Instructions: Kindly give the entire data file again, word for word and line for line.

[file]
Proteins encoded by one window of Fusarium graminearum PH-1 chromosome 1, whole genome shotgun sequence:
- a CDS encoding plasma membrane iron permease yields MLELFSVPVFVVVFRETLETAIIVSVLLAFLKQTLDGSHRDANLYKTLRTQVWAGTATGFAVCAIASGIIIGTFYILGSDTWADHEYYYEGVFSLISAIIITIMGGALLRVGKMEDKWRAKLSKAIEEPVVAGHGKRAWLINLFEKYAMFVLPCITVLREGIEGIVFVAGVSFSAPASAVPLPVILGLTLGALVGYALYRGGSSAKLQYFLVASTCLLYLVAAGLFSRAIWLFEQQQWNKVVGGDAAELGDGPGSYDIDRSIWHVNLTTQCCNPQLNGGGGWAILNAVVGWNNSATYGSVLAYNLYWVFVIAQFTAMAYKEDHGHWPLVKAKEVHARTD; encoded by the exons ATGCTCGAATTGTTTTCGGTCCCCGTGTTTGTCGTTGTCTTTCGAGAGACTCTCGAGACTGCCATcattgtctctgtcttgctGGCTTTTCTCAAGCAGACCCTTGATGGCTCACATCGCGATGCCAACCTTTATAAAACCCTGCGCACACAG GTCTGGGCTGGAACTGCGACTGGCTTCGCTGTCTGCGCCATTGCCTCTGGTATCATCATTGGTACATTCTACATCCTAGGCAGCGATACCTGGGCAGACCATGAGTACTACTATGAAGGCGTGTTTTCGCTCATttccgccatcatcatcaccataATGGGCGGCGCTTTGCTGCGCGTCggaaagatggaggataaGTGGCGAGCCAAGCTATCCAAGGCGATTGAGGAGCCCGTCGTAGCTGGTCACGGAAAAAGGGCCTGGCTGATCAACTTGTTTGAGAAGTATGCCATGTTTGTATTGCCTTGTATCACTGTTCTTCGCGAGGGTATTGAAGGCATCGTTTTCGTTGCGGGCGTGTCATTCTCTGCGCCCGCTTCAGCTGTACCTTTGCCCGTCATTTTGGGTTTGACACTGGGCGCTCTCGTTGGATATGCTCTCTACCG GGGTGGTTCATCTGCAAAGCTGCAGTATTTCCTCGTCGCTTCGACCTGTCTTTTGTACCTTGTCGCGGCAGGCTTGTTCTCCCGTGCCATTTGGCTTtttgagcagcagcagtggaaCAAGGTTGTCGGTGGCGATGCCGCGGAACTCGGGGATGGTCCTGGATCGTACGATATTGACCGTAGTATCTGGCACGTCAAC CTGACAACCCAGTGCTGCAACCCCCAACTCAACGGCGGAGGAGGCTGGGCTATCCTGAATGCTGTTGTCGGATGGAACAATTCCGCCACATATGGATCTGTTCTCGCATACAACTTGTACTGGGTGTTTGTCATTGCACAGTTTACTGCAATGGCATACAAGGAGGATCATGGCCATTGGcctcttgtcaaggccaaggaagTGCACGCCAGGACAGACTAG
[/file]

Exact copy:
Proteins encoded by one window of Fusarium graminearum PH-1 chromosome 1, whole genome shotgun sequence:
- a CDS encoding plasma membrane iron permease yields MLELFSVPVFVVVFRETLETAIIVSVLLAFLKQTLDGSHRDANLYKTLRTQVWAGTATGFAVCAIASGIIIGTFYILGSDTWADHEYYYEGVFSLISAIIITIMGGALLRVGKMEDKWRAKLSKAIEEPVVAGHGKRAWLINLFEKYAMFVLPCITVLREGIEGIVFVAGVSFSAPASAVPLPVILGLTLGALVGYALYRGGSSAKLQYFLVASTCLLYLVAAGLFSRAIWLFEQQQWNKVVGGDAAELGDGPGSYDIDRSIWHVNLTTQCCNPQLNGGGGWAILNAVVGWNNSATYGSVLAYNLYWVFVIAQFTAMAYKEDHGHWPLVKAKEVHARTD; encoded by the exons ATGCTCGAATTGTTTTCGGTCCCCGTGTTTGTCGTTGTCTTTCGAGAGACTCTCGAGACTGCCATcattgtctctgtcttgctGGCTTTTCTCAAGCAGACCCTTGATGGCTCACATCGCGATGCCAACCTTTATAAAACCCTGCGCACACAG GTCTGGGCTGGAACTGCGACTGGCTTCGCTGTCTGCGCCATTGCCTCTGGTATCATCATTGGTACATTCTACATCCTAGGCAGCGATACCTGGGCAGACCATGAGTACTACTATGAAGGCGTGTTTTCGCTCATttccgccatcatcatcaccataATGGGCGGCGCTTTGCTGCGCGTCggaaagatggaggataaGTGGCGAGCCAAGCTATCCAAGGCGATTGAGGAGCCCGTCGTAGCTGGTCACGGAAAAAGGGCCTGGCTGATCAACTTGTTTGAGAAGTATGCCATGTTTGTATTGCCTTGTATCACTGTTCTTCGCGAGGGTATTGAAGGCATCGTTTTCGTTGCGGGCGTGTCATTCTCTGCGCCCGCTTCAGCTGTACCTTTGCCCGTCATTTTGGGTTTGACACTGGGCGCTCTCGTTGGATATGCTCTCTACCG GGGTGGTTCATCTGCAAAGCTGCAGTATTTCCTCGTCGCTTCGACCTGTCTTTTGTACCTTGTCGCGGCAGGCTTGTTCTCCCGTGCCATTTGGCTTtttgagcagcagcagtggaaCAAGGTTGTCGGTGGCGATGCCGCGGAACTCGGGGATGGTCCTGGATCGTACGATATTGACCGTAGTATCTGGCACGTCAAC CTGACAACCCAGTGCTGCAACCCCCAACTCAACGGCGGAGGAGGCTGGGCTATCCTGAATGCTGTTGTCGGATGGAACAATTCCGCCACATATGGATCTGTTCTCGCATACAACTTGTACTGGGTGTTTGTCATTGCACAGTTTACTGCAATGGCATACAAGGAGGATCATGGCCATTGGcctcttgtcaaggccaaggaagTGCACGCCAGGACAGACTAG